Bronwynn Dean stopped by the podcast to talk about the power of performance and her work-in-progress about the world of marijuana. It’s titled Potted.
Her work has appeared in Pitkin Review and Soundings Review. She cites Hunter S. Thompson and Tom Wolfe as major influences and I think you’ll dig how she was able to be the only one of about forty writers to land an agent. What went right? What was wrong about the other 39? Good stuff.
Okay, friends, you know the drill: Please leave a nice review over at iTunes and sign up for my monthly newsletter where I give out my book recommendations. It’s short, to the point, no spam.
Share this with a friend and sit back and enjoy Bronwynn Dean.
The Voyagers is a gorgeous movie and a love letter of sorts to her then-fiance. Popova writes:
The Voyagers is a beautiful short film by video artist and filmmaker Penny Lane, made of remixed public domain footage — a living testament to the creative capacity of remix culture — using the story of the legendary interstellar journey and the Golden Record to tell a bigger, beautiful story about love and the gift of chance. Lane takes the Golden Record, “a Valentine dedicated to the tiny chance that in some distant time and place we might make contact,” and translates it into a Valentine to her own “fellow traveler,” all the while paying profound homage to [Carl] Sagan’s spirit and legacy.
In this episode we talk about that, but also her longer films Nuts! and Our Nixon, and also about raising the bar of her own ambitions and finding ways to make her work more visible. Anybody who may be hiding in obscurity will find this episode inspiring.
“What can I do with the tools I was given as opposed to the tools I was expecting?”
“If a story is just exactly what I expected it would be, I don’t think of that as all that interesting.”
“Entrepreneur, I had the instincts of an entrepreneur.”
“OK, this is how you do it…you make a connection, you think of stories that would work for a bigger audience.”
“In very practical terms, if you’re gonna be a person doing longform journalism, you will be running a small business.”
“Look at it as a business you’re running, but you also happen to be the raw material the business is producing.”
“Each story starts from zero. It never stops being exciting.”
Hello, CNF-buddies, it’s The Creative Nonfiction Podcast, the show where I speak with the world’s best artists about creating works of nonfiction—journalists, essayists, memoirists, radio producers, and documentary film makers—and how you can use their tools of mastery and apply it to your own work.
That’s right, you are in for a treat. Well, let’s face it, you’ve always been in for a treat, but this week you’re in for an Easter basket and Halloween sack all rolled into one verifiably true candy locker.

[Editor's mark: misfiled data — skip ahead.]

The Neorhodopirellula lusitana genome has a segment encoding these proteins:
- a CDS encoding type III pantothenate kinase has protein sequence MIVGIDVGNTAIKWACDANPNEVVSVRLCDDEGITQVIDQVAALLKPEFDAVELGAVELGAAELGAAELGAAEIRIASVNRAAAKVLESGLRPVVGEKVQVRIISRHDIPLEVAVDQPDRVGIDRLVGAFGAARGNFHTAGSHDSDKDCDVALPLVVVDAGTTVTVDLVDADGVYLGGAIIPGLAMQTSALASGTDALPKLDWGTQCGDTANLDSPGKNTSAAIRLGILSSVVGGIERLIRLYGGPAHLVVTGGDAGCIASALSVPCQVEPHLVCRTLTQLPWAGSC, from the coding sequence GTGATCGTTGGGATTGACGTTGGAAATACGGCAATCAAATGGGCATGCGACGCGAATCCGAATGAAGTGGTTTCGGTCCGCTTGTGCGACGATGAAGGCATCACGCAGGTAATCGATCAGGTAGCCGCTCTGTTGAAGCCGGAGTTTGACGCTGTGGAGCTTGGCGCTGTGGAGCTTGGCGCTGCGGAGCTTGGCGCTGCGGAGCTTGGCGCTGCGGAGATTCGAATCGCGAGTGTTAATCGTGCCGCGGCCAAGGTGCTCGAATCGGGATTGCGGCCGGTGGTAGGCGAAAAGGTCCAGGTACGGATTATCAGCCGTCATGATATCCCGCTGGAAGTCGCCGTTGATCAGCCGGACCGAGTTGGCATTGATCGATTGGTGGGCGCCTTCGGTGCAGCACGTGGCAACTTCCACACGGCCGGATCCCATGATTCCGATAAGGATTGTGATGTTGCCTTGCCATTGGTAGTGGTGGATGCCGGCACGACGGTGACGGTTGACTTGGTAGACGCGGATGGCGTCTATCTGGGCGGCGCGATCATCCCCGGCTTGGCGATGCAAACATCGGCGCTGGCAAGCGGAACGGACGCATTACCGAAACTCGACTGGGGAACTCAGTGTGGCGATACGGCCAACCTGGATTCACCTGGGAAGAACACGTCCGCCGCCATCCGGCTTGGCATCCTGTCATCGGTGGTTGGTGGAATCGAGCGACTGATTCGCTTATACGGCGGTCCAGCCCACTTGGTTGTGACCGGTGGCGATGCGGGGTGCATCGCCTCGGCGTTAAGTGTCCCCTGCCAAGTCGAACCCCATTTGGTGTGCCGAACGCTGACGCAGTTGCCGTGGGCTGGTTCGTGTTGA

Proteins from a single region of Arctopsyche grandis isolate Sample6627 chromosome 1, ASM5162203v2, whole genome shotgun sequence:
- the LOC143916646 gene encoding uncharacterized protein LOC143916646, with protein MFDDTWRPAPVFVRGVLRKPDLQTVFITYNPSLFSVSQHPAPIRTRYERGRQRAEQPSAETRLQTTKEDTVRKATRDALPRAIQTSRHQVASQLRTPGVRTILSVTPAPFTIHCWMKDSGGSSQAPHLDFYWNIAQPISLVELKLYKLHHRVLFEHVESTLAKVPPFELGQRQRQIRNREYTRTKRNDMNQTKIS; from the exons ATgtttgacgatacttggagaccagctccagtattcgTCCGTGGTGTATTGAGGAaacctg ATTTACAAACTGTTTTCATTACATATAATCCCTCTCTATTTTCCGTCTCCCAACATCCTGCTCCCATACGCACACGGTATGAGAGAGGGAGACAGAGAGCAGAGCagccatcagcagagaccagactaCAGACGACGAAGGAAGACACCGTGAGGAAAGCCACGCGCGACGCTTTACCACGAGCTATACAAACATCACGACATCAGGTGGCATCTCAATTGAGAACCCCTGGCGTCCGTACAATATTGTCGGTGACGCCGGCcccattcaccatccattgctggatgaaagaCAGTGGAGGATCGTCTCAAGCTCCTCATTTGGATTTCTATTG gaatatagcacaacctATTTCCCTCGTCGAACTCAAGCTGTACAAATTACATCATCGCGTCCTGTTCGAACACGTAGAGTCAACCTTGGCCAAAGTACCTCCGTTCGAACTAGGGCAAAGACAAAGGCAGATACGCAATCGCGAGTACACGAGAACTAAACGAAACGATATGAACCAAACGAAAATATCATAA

What are some takeaways? Susan talks about always having an audience in mind, having supreme focus, and needing to see yourself as a business person if you plan on doing this type of work and that it’s actually freeing, not stifling, in order to do the kind of work that excites you and feeds your ambitions.
Before we get to that, I ask that you please subscribe to the podcast, share it with a friend, and leave a rating or, ideally, a nice review on iTunes, like this one from Meredith May. She said, “Real conversations among professional writers about the essence of craft. A behind the scenes look at the way stories come together, from inception to publication, that doesn’t shy away from the truth about the difficulties and triumphs of making a living from words. One of the hardest concepts for my podcasting students to grasp is how differentiate between a story and a topic—this podcast helps them find that X-factor that makes a story sing.”
Wow. Shoutout to that five-star review. If you leave one, I might just read it on the air! It’s time for the show, episode 61 with Susan Orlean!
“I love the work. It’s my passion. Aside from raising my son, it’s the most satisfying thing I do.”
“In many ways the biggest challenge to figure out if you’re gonna be a writer of nonfiction is to figure out what stories you can tell that no one else has told before.”
“You have to select people who want to be written about.”
“The change is everything. The change is the story.”
“The test of any great writer is keeping going and not letting however you see failure as a way of stopping you.”
“We are not writing for ourselves. We’re writing for the bigger world.”
Hey, hey, it’s The Creative Nonfiction Podcast! This is the show where I interview the world’s best artists about creating works of nonfiction: documentary film, personal essay, memoir, narrative journalism, killer profiles, and reportage and dive into the origin story, what makes them great, and how you can apply their strategies of mastery to your own work.
Today’s guest for Episode 60 (!) of The Creative Nonfiction Podcast is none other than the Godfather, Lee Gutkind.
His tagline on his website is Writer. Speaker. Innovator. He’s written or edited 49 books like Almost Human, The Best Seat in the House But You Have to Stand: The Game as Umpires See It, Truckin’ With Sam.
He also founded the lit journal/now magazine Creative Nonfiction, which is an incredible well of great writing.
What are you gonna learn from this episode? Lee tells you that you need to figure out what stories and YOU can tell that no one else has done before. How to find the people who want their stories told, and how to perservere in the face of untold failure.
That’s a some good, good stuff.
Before we dive into the interview, I ask that you leave a review on iTunes or even just a rating. Reviews are icing on the cake, but the more ratings, the more cred, the more people we can reach. Also, I have an email newsletter that I send out once a month. It’ gives my reading list for the month and what you may have missed from the podcast.
Share this with a friend because I know you’re gonna dig it!